New innovations, new technologies and new ways of thinking are driving business forward at an unprecedented pace. Digitalization changes everything. Robots will take your job.
Artificial intelligence makes you an extension of a machine. Escape from your old job, because it won’t exist in 5 years anymore, and become an IT nerd while you still can! Quite shocking phrases. Is everything above true? In a way it is, so where did the humanity go from Human Resources?
Digitalization has already started changing everything that we do in Human Resources. It started long ago, before digitalization became a buzzword. It started when we wrote and printed the first employment contract using Word Perfect or Lotus computer program. And oh, the monotonous song of that matrix printer. Then we entered the new hire’s details into a tailor-made personnel database. Sometimes it was only a floppy disk that was passed around and copied—or, if we were not advanced enough, at least into a payroll accounting system.
Many of us weren’t even born back then. But even then, people were saying that the computers will change everything and will make a bunch of personnel administration employees lose their jobs. But we still do these things, right? Word Perfect is Word now, and the matrix printer has changed to a laser printer, and we sign “papers” electronically.
So what has changed in about 30-40 years or so? Why do we talk about digital transformation as if it is at least as big a thing as global warming?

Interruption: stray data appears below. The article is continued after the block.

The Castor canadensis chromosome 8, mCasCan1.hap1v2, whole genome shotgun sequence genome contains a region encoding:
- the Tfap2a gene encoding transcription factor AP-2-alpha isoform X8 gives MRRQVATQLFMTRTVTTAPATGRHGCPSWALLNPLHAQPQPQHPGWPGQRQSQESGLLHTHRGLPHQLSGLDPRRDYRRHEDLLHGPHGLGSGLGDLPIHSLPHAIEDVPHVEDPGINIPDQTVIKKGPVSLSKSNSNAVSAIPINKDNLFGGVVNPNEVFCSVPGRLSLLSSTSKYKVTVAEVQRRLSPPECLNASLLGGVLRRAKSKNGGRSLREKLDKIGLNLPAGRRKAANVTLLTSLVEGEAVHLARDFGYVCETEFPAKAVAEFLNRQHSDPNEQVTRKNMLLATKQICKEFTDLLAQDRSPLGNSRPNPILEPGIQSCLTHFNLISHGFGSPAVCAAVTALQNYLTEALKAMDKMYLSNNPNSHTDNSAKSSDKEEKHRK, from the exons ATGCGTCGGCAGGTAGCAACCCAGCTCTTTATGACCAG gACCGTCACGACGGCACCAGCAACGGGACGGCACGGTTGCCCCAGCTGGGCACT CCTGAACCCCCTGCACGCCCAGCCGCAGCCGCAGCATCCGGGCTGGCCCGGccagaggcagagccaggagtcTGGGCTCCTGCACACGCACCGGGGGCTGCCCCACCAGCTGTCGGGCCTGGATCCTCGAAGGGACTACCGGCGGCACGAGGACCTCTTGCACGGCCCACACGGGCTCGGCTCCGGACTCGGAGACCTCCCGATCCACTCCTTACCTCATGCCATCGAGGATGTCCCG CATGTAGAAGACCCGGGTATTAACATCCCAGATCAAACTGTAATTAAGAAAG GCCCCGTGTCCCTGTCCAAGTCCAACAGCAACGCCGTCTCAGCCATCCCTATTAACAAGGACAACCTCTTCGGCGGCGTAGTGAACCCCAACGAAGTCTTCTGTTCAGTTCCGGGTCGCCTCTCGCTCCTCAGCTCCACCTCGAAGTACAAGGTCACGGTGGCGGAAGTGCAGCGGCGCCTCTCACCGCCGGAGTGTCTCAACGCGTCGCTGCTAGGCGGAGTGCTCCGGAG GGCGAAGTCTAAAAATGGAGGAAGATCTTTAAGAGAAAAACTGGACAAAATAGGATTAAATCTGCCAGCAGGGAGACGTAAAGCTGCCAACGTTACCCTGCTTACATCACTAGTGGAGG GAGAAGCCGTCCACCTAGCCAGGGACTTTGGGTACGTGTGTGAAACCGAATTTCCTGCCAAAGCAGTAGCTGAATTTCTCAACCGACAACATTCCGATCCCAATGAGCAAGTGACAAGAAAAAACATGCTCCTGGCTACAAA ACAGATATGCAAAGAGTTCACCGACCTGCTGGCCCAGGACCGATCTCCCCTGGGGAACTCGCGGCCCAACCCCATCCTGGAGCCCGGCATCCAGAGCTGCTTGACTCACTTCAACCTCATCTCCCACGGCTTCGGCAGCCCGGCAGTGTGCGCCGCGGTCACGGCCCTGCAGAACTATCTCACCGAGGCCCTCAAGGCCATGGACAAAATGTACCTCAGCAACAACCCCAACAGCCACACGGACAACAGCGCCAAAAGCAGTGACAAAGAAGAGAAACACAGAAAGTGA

Let’s start with—everything: Until the ’70s and ’80s, when computers started to change how we work and process data, the evolution of work had slowly changed from manual to processes and more efficient use of tools and machines. Appreciation of efficiency replaced the appreciation of professional craftsmanship and hard physical work. When factories became more efficient with assembly lines in the early 20th century, using computers to automate them expedited the evolution. The same thing is now happening in “knowledge work,” or work that is a bit harder to define, as much of it is done inside the human brain.
During the past 30-40 years, the processing of data using computers has become more and more effective, but when you look at the development now versus what’s coming, development has been quite moderate. Now we are on a threshold of what some thinkers say is a new Industrial Revolution (e.g., the Fourth Industrial Revolution, by Klaus Schwab). This revolution is not happening so much in how we produce physical goods, but with enormous data processing capacity, use of Big Data, and connecting not only humans via social media, but also all kinds of devices, and even the clothes we wear. We also have the capability to let machines think for us, a development that began with the invention of the pocket calculator. That was OK for some time, although today many of us are unable to make even the simplest calculation without using the mobile calculator app.
The Personnel function is now called Human Resources. That’s pretty much a huge paradigm shift on its own: Personnel has become “Human.” Employees have become the biggest asset to the company. And to support that idea, all the enabling HR systems, processes, and tools have been created. The role of HR has become more strategic and more business-oriented. And it does not stop there; there is already a post-HR in sight! From personnel to Human Resources, and then to what? The Industrial Revolution happening right now will change the way we think of HR. […]